Monday, 29 October 2012
Turing's secret papers
This year, we mark the hundredth anniversary of Alan Turing's birth. One celebration, among the less publicised but also among the most fitting, has been the release into the public domain of two of his wartime papers on mathematical aspects of cryptography. The release was announced by GCHQ, here:
It seems that the papers were not released earlier, because their contents were still considered to be sensitive. It was thought to benefit the UK to have the information while others did not have it, and (presumably) while others did not even know that the UK had information of this precise nature.
This raises an interesting general question. If a country's authorities have scientific or technical information, and feel that the country can gain a significant advantage over other countries by keeping it secret, should the information be kept secret?
An argument for release of the information would be that if the information is useful to someone, it is likely to be useful to others too, and its release might well promote economic development. It is not hard to think of examples. Encryption systems help commerce, by facilitating financial transactions where there would otherwise be a risk of diversion of funds to criminals. Knowledge of the vulnerabilities of encryption systems helps developers to make the systems more secure. Algorithms for the management and distribution of military supplies could be useful in commercial logistics, allowing goods to be stored and distributed at the lowest possible cost. If the detailed technology of radar and of jet engines, both largely developed in the run-up to war and during wartime, had been kept as military secrets, long-distance travel would not have become as convenient as it did in the 1950s and 1960s. And so on.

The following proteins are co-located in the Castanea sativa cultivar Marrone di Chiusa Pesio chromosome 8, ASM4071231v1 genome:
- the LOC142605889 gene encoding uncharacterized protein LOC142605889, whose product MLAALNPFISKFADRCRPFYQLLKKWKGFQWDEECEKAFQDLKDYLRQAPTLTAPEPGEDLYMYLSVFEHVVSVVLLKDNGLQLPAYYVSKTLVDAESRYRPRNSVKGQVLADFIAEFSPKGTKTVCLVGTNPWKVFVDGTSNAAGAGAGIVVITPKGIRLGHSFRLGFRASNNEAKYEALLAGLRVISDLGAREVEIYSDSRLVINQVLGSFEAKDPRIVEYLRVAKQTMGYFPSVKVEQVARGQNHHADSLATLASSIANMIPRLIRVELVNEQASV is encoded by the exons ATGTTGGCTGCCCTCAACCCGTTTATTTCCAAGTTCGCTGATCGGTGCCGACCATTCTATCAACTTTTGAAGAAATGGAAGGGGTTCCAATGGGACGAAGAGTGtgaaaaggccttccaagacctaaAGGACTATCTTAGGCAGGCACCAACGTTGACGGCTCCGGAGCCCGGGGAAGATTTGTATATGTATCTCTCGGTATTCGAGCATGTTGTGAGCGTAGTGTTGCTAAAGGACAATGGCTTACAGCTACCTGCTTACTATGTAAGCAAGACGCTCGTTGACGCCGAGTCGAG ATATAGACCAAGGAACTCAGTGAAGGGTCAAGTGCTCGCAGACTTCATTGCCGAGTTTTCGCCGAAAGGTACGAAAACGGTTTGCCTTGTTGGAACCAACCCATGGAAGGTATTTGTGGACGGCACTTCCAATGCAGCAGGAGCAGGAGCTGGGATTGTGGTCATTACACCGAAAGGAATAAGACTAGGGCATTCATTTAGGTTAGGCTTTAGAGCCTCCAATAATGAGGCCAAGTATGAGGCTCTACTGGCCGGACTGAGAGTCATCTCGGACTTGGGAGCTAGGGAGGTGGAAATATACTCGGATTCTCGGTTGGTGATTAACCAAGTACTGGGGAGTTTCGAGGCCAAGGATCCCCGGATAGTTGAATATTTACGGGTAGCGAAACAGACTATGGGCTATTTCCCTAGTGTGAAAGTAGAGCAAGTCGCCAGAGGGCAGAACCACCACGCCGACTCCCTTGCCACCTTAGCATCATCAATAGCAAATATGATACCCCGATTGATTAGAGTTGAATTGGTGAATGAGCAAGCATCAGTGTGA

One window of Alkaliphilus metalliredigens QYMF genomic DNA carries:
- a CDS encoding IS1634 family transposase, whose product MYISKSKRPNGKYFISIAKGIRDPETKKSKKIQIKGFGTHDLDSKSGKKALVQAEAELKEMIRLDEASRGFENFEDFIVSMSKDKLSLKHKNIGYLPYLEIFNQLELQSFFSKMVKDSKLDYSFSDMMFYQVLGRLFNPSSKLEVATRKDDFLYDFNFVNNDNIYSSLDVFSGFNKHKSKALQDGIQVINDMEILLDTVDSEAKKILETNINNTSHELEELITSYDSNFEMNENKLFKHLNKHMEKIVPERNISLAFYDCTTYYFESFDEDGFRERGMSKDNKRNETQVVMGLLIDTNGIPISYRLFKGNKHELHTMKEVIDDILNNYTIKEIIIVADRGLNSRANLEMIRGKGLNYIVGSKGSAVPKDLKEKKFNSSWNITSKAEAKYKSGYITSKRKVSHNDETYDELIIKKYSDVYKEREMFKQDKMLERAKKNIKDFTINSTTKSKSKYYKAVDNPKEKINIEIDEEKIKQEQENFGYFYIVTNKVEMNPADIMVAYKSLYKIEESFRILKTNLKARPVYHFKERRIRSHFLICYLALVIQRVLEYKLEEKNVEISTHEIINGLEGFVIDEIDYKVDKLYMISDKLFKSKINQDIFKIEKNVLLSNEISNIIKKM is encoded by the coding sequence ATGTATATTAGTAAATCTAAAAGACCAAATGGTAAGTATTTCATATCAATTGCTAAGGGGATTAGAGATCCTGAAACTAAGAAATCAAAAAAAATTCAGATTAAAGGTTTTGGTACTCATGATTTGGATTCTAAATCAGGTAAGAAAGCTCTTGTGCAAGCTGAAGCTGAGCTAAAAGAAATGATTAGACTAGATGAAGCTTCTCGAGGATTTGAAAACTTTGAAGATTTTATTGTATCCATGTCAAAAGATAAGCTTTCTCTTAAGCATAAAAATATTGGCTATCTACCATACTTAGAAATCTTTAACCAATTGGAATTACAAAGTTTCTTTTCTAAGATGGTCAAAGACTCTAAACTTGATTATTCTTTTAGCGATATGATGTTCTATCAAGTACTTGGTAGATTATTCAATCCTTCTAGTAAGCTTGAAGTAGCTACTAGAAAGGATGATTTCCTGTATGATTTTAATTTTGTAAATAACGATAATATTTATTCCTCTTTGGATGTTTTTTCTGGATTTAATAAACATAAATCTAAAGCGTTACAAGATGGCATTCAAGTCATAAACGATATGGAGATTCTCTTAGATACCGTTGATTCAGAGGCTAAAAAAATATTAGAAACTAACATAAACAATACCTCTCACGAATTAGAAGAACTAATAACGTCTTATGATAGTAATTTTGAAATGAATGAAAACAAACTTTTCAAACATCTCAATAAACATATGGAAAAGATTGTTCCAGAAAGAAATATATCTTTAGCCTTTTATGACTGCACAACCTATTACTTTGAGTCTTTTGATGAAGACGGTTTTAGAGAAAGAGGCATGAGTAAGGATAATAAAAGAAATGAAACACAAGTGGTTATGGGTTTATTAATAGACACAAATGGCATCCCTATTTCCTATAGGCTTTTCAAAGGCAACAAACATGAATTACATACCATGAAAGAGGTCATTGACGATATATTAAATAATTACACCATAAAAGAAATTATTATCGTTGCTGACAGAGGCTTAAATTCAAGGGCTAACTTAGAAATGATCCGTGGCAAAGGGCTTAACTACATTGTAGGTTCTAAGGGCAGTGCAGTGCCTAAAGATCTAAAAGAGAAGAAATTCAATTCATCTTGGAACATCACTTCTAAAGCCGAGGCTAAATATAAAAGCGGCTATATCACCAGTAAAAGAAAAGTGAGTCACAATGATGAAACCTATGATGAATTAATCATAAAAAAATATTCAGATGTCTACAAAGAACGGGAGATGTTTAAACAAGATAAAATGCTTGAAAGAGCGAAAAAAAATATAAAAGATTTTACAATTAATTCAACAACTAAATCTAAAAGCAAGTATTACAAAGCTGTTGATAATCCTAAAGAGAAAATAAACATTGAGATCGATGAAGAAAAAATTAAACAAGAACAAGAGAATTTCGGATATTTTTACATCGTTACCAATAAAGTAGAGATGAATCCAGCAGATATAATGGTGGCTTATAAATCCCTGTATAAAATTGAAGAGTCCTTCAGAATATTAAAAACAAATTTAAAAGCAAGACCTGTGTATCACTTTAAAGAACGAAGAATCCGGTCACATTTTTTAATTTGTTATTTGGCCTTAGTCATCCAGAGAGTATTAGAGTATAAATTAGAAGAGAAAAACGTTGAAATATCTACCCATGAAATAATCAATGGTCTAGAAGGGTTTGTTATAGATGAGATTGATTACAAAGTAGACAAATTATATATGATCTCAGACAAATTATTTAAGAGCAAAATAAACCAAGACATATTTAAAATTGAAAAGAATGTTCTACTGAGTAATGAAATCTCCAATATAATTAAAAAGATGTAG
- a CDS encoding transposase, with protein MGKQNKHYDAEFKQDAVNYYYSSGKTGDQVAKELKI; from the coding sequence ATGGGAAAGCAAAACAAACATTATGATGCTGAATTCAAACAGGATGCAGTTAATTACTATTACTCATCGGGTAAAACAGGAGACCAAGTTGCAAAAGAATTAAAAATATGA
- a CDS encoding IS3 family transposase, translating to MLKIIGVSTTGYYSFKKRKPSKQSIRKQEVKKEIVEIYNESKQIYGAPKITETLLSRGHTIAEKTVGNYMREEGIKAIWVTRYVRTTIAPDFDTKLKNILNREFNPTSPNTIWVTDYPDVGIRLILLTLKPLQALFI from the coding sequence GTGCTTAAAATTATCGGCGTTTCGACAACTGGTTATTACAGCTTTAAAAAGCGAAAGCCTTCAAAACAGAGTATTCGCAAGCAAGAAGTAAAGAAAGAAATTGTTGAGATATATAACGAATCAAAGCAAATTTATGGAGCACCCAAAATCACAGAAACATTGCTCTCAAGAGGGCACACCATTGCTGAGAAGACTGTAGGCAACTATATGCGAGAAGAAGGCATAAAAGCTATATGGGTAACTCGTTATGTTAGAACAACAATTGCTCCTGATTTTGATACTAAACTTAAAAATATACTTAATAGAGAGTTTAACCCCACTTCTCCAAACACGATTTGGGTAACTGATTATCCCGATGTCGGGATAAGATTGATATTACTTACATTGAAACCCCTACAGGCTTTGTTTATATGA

It is tempting to say that decisions must be made on the facts of each case, and that general principles would be very difficult to find, and of far less importance than specific facts. But we should not give up quite so quickly.
One could, for example, adopt the reasonably general principle that when the usefulness of information to others would be purely military, there would be a strong presumption in favour of keeping it secret. It may be desirable to help the world's economy, but when it comes to potential military uses, a country could be argued to be fully entitled to put its own interests first. One difficulty in applying this principle would be that it is all too easy for the military, and the security services, to see only the military uses of information, and to be unaware of commercial possibilities.
Alternatively, one could adopt a utilitarianism that gave no special weight to one's own country. Then, if the consequences of secrecy and of disclosure could be computed (which they could not be), or plausibly estimated (which might be possible), the decision on whether to disclose each piece of information could be reached by a mechanical procedure.
One could row back a little bit from this generous principle, and adopt a utilitarianism under which the interests of the citizens of one's own country were weighted more highly than the interests of others. But it would be hard to make a case for a precise difference in weighting. There would only be a plausible range. Counting each of one's own citizens as twice as important than each non-citizen might be defensible, particularly when one's own citizens formed a small minority of the world's population, so that the total weight assigned to one's own citizens was still considerably less than the total weight assigned to all non-citizens. Counting each of one's own citizens as 100 times more important as each non-citizen would not be defensible, regardless of population. One would also have to balance the potentially incommensurable economic and security interests of one's own citizens (and of non-citizens, to the extent that their security would be affected by the release of the information). And one would have to bear in mind that a boost to the world economy from an invention that new information makes possible can lead to a boost to the economies of many nations, including those that do not directly exploit the invention.
It is never going to be easy to make the right decisions, even assuming that there are right decisions to be made. One reason why this is so is that the specific facts of each case are bound to have a substantial influence on the decision, and it is in the nature of the case that those facts must be kept secret unless the decision is to publish. Only general principles can be debated publicly, and those general principles can only take us so far.